REMARKS ON THE LION. Sir, . ' Seeing, in one of your first Numbers, a short account of the Lion, I have sent you the following remarks ; by inserting which in your little Work, you will much oblige your constant reader,
M. I. D.. : THE LION, - The pride and boldness of this formidable creature, are well known. His intrepidity is such that he never appears terrified by the number of his enemies, whether men or beasts. If he does not meditate an attack, he disdainfully passes by, and slowly continues his walk. If pressed by hunger, he throws himself indifferently on any animal that offers; and resistance only increases his rage. It is very dangerous to wound, without killing him. When compelled to retreat, he moves slowly backwards, with his face towards the foe, till he gains a place of safety.
« A Florentine Gentleman had a mule so vicious, that his grooms and servants could scarcely approach it, without receiving a bite or a kick. Its master, after employing in vain every means to render it more tractable, resolved to expose the creature to the wild beasts in the menagerie of the Grand Duke. A lion was accordingly let loose, whose roaring would have frightened any other ani. mal; but the mule wisely retired, without showing any signs of fear, to a corner of the court, in which it could only be attacked from behind, where its greatest strength lies. In this situation he awaited the attack of his enemy, observing him all the while from the corner of his eye. The lion, who appeared sensible of the difficulty of the assault, employed all his address to catch his foe at a disadvantage. At length, the mule found an opportunity to give him so violent a kick, that nine or ten of his teeth were broken, the fragments of which flew up into the air.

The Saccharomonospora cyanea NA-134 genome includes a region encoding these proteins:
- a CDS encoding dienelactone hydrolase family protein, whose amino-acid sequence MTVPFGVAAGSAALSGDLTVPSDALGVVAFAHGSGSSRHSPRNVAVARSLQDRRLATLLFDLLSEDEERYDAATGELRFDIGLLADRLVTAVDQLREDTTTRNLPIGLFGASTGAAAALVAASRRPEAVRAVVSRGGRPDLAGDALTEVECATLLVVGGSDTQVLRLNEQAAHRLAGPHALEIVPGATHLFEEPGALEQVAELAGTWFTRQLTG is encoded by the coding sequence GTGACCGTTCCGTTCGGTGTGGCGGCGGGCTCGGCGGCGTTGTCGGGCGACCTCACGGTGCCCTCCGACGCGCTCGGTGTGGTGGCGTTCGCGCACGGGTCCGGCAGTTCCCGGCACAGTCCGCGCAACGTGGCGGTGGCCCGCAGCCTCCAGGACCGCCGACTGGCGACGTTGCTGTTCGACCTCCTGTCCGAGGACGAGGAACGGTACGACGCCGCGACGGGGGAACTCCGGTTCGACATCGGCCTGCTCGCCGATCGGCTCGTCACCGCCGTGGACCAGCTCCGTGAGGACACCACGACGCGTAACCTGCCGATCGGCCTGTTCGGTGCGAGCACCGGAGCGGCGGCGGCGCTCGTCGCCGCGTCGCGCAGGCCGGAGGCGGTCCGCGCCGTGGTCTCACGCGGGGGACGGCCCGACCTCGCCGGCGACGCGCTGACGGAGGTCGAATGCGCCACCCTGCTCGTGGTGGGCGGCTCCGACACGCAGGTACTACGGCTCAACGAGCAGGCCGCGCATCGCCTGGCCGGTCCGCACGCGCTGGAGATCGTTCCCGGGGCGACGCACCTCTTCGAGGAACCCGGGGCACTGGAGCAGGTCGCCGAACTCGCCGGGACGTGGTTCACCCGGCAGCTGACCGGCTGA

The king of beasts perceived that he was no longer in fighting condition, and retreated backwards to his den, leaving the mule master of the field.”
The lion is capable of supporting thirst for a long time; it is said that he only drinks once in three or four days, but then takes a large quantity of water. It is a vulgar error to believe that he dreads the crowing of the cock; it has been found, on the contrary, that he pays little attention to birds; but it is no less true, that he is fearful of serpents. The resource of a Moor, when pursued by a lion, is to take off his turban, and move it before him in the form of a serpent; this sight is sufficient to compel the enemy to hasten his retreat *.
As the same people often meet with lions in hunting, it is remarkable that their horses, though celebrated for swiftness, are seized with such terror at the sight, that they become motionless ; and that the dogs, with equal timidity, come creeping to the feet of their master, or his horse. The only. expedient for the Moor, is to dismount, and abandon as a prey what he cannot defend. The lion, when not tor, mented by hunger, passes gravely on, as if satisfied with the respect shown to his presence. Sometimes the Moors will light fires to keep the lions, and other wild beasts, away ; but if a lion comes upon them suddenly, the only resource is to lie down in profound silence; as it is said that the lion is of too bold a spirit to attack any thing that makes no resistance, and appears as if dead.
COTTAGE GARDEN DIRECTORY.-MAY. ,, - Sow peas and beans in moist situations. Pinch off the tops of beans as soon as the lowest blossoms
. *Q: Is this account well authenticated ? ED. 1